Israeli Prime Minister Benjamin Netanyahu said Thursday that Russian President Vladimir Putin had “internalized” his warning that Iran must not be allowed to fill any vacuum left by the Islamic State in Syria.
“One of the things that we are fighting against together is radical Islamic terrorism,” Netanyahu said before meeting with the Russian leader in Moscow, The Times of Israel reported. “Of course, there was significant progress last year in the fight against the terrorism of radical Sunni Islam led by the Islamic State and al-Qaeda, and Russia has a very important contribution.”
“It’s obvious that we wouldn’t want this terror to be replaced by radical Islamic Shiite terror led by Iran,” he added. Tehran has been a close ally of Moscow in supporting the regime of Syrian President Bashar al-Assad during the ongoing Syrian conflict.
Following the meeting, Netanyahu told Israeli reporters that he expressed Israel’s “strong opposition to Iran’s entrenchment Syria,” and that the Russian president had “internalized” his warning.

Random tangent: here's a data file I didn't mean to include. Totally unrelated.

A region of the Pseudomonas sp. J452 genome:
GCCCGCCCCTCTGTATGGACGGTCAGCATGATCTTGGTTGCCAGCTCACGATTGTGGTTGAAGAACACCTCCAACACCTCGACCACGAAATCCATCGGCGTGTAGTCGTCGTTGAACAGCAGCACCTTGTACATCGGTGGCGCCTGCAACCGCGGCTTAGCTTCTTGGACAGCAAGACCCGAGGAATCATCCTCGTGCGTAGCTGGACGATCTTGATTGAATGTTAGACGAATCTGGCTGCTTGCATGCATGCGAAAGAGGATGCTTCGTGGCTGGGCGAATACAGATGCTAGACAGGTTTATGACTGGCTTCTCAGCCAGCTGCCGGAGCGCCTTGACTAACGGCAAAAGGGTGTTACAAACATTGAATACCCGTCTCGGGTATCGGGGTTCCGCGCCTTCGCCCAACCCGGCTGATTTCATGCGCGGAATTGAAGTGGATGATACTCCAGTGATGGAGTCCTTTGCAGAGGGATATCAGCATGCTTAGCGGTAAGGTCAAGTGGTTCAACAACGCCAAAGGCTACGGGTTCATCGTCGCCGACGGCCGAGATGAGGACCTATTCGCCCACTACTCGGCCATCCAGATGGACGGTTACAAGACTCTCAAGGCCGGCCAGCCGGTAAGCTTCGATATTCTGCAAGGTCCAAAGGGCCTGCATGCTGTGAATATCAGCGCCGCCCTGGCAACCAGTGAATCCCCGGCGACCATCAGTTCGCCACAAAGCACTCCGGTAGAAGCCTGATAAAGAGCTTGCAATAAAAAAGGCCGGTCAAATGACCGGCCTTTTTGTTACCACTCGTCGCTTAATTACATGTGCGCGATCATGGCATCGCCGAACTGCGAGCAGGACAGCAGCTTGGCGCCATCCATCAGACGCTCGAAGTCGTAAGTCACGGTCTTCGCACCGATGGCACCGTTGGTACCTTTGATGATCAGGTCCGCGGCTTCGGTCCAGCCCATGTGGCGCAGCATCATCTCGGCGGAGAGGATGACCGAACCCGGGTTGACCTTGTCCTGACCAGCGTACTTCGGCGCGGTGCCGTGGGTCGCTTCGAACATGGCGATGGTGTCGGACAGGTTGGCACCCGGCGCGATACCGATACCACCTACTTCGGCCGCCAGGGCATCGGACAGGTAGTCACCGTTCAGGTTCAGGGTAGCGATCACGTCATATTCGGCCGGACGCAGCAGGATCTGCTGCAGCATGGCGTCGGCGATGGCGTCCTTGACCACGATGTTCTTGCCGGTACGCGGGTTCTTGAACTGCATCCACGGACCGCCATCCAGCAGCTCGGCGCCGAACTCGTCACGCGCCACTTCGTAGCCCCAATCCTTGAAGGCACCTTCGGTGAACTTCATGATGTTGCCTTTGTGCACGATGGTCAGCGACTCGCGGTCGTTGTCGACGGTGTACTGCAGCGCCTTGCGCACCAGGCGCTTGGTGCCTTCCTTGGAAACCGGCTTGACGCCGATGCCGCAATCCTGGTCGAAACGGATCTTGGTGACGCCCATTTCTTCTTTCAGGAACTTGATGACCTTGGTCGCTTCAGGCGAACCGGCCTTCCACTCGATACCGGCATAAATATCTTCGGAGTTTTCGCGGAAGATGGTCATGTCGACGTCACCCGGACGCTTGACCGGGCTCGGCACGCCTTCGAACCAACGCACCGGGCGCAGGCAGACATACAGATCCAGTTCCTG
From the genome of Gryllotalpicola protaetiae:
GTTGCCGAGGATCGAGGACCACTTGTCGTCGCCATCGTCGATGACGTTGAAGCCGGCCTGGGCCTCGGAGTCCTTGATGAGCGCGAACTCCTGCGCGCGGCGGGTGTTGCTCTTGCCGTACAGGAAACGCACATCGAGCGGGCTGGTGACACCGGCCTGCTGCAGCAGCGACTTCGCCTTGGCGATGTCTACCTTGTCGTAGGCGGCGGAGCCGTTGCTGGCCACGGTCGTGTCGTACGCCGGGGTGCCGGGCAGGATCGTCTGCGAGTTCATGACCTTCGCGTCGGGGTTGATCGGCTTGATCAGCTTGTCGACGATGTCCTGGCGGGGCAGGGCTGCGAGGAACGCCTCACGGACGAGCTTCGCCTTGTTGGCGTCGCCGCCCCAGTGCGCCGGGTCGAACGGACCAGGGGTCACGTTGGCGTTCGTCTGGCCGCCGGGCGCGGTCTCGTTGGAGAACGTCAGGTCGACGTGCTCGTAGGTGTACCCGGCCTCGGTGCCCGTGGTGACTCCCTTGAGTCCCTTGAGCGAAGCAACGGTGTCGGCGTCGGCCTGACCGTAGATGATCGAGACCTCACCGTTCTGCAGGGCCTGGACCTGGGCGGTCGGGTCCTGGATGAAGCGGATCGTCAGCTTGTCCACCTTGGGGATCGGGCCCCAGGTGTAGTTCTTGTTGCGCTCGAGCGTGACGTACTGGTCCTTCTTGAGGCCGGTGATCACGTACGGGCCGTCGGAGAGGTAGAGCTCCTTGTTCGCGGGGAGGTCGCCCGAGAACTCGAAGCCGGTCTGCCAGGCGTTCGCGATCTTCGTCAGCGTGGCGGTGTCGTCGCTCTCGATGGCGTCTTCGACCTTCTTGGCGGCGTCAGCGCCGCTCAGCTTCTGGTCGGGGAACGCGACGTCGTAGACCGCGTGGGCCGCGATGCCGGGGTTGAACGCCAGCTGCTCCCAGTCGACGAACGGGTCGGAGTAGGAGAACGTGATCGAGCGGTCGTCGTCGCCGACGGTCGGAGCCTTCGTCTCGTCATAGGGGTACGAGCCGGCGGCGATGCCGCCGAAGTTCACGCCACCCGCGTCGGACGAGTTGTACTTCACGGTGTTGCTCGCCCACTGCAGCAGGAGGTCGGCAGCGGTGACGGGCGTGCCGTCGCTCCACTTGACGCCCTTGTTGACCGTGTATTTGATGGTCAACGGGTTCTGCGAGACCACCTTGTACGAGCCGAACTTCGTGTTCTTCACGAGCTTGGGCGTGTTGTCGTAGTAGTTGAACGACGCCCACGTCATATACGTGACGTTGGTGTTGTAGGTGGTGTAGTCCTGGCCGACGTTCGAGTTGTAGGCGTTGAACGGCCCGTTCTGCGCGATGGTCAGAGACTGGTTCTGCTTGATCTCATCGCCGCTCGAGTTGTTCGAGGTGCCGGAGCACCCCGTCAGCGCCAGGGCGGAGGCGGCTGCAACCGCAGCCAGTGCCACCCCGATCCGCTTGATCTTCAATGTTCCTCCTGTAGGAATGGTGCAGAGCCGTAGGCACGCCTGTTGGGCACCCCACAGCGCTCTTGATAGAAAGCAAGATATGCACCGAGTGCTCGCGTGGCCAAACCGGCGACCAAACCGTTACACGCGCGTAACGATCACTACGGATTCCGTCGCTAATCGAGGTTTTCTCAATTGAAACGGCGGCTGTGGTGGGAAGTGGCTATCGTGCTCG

“Since Russia began intervening in the Syrian war a year ago, Russia became an important actor in Syria itself,” Eyal Zisser, a Middle East expert from Tel Aviv University, told the Times. “But of course this intervention has to do with the strategic interest of Israel. Russia became a neighborhood country, so you need to coordinate, you need to establish open channels of communication in order to ensure that no accidents will occur along the border.”
Zvi Magen, a former Israeli ambassador to Russia, told Haaretz that “Russia won’t give up on Iran as an ally but the Russians know that Israel has its key interests and red-lines in the region and it’s very important for Putin to keep Israel neutral in Syria. He understands he has to make sure Israel’s interests are served, as well.”
To Putin, Netanyahu is also representative of American and Sunni Arab interests, Magen said, which makes it more likely that the Russian president will pay attention to his concerns.
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